Over the 12 years from 2002 to 2013, similar to the GRACE data, the result of SS shows a slight decrease trend of the mean value of TWSC (water deficit) in most areas of the globe and a slight increase trend (water sufficient) in tropical regions of the Northern Hemisphere and some subtropical regions of the Southern Hemisphere such as southern Africa. However, the results of PER and AT show a different global distribution pattern of the decreasing/increasing trend of TWSC from the GRACE data. AT even shows an opposite decreasing or increasing pattern. As shown in Fig. 5n, the large number of outliers in the results of AT and PER may be the reasons why AT and PER do not produce a similar pattern to that of the GRACE data.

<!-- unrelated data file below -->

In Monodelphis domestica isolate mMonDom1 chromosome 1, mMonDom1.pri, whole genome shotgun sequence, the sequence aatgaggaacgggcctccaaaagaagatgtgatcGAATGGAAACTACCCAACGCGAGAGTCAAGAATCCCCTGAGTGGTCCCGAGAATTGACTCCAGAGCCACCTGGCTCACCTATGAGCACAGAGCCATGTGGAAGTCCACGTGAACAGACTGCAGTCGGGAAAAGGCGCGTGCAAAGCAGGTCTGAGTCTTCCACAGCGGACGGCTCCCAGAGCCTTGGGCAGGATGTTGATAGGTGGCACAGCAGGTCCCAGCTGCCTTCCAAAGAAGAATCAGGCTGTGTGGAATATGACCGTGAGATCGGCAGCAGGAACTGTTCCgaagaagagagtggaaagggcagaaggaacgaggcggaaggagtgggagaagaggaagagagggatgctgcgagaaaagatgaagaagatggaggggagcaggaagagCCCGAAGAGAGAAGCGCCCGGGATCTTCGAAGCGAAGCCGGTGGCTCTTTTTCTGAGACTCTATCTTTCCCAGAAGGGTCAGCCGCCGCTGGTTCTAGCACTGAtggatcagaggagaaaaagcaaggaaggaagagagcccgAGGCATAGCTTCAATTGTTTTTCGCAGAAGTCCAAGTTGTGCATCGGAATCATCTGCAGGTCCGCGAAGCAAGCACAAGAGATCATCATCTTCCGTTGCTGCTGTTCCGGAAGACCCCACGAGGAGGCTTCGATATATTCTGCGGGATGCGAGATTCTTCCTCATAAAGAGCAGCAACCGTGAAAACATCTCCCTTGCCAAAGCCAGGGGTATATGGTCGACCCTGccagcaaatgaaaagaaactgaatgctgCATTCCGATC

e. The differences in global distribution of amplitude differences

As shown in Fig. 6, the global distribution of the fractional differences in the amplitude varies between the GRACE data and the estimates from different reanalysis datasets. Almost every estimate has considerable differences in regional TWSC amplitude with GRACE.

Fig. 6.
Fig. 6.

(a)–(l) Global fractional difference between the amplitude of estimates and GRACE, (m) the global amplitude (mm) of GRACE-derived TWSC, and (n) the boxplots of the results in (a)–(l). Note that (a)–(c) are the results of the three-input average, and (d)–(l) are the results of three different methods and three different reanalysis datasets. The central line in the boxes indicates the median and the bottom and top edges of the box indicate the 25th and 75th percentiles, respectively. The outliers, which fall below 25th percentile minus 1.5 times the IQR or above the 75th percentile plus 1.5 times the IQR, are plotted individually using plus signs (+).

Citation: Journal of Climate 33, 2; 10.1175/JCLI-D-18-0637.1